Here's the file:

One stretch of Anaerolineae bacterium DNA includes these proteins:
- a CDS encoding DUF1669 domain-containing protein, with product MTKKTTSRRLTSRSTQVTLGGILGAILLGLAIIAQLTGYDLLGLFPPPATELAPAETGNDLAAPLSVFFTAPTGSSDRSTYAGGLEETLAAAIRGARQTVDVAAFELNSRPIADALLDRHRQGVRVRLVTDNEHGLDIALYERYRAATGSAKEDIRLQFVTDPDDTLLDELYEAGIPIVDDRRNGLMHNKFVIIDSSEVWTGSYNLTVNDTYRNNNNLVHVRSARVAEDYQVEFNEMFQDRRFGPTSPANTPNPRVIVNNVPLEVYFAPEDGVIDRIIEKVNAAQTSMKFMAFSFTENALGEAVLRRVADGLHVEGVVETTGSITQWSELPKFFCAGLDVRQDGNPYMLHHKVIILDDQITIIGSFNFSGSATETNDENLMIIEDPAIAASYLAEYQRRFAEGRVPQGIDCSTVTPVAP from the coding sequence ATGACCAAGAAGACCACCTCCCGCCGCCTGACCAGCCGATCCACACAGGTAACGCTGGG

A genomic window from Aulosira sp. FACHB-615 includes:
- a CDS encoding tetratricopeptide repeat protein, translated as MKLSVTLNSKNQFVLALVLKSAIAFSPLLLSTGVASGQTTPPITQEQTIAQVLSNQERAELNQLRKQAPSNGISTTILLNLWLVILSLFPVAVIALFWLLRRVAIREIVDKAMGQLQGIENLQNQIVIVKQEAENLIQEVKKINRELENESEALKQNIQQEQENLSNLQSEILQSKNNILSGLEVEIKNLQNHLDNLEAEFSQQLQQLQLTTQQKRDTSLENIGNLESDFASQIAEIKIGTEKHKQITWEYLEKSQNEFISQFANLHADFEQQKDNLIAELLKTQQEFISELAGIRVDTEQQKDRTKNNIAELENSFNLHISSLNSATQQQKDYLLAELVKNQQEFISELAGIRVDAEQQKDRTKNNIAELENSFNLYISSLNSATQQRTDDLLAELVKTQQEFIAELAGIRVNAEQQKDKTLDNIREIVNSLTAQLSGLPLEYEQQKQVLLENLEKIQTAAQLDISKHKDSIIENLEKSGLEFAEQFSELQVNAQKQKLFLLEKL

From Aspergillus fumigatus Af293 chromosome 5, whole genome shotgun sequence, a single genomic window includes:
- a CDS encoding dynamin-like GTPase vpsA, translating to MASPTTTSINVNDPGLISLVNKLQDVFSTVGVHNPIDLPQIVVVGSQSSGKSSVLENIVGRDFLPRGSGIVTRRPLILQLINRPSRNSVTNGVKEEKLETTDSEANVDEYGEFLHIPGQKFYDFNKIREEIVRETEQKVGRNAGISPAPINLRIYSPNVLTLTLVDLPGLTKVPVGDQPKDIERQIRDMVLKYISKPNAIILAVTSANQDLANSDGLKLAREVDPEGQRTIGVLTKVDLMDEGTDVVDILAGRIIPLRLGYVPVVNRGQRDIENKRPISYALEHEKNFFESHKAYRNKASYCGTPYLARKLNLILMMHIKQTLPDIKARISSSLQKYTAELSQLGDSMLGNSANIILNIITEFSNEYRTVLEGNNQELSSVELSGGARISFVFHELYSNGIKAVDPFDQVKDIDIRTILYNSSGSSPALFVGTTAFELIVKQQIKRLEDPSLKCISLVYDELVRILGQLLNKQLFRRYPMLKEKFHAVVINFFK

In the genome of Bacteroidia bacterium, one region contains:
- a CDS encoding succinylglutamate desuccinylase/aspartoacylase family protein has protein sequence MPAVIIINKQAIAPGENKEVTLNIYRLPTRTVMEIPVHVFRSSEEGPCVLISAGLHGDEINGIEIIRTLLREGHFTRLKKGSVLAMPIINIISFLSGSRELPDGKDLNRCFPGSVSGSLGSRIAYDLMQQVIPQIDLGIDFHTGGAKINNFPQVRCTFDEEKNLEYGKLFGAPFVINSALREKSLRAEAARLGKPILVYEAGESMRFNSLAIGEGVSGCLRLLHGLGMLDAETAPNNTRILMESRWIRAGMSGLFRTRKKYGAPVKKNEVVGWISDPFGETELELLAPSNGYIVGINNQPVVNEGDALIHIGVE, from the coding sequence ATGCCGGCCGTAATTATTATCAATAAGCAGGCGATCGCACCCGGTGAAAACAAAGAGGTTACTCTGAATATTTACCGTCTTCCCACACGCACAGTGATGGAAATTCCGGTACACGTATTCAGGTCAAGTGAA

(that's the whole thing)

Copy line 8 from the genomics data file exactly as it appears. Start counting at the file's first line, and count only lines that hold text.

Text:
- a CDS encoding succinylglutamate desuccinylase/aspartoacylase family protein has protein sequence MPAVIIINKQAIAPGENKEVTLNIYRLPTRTVMEIPVHVFRSSEEGPCVLISAGLHGDEINGIEIIRTLLREGHFTRLKKGSVLAMPIINIISFLSGSRELPDGKDLNRCFPGSVSGSLGSRIAYDLMQQVIPQIDLGIDFHTGGAKINNFPQVRCTFDEEKNLEYGKLFGAPFVINSALREKSLRAEAARLGKPILVYEAGESMRFNSLAIGEGVSGCLRLLHGLGMLDAETAPNNTRILMESRWIRAGMSGLFRTRKKYGAPVKKNEVVGWISDPFGETELELLAPSNGYIVGINNQPVVNEGDALIHIGVE, from the coding sequence ATGCCGGCCGTAATTATTATCAATAAGCAGGCGATCGCACCCGGTGAAAACAAAGAGGTTACTCTGAATATTTACCGTCTTCCCACACGCACAGTGATGGAAATTCCGGTACACGTATTCAGGTCAAGTGAA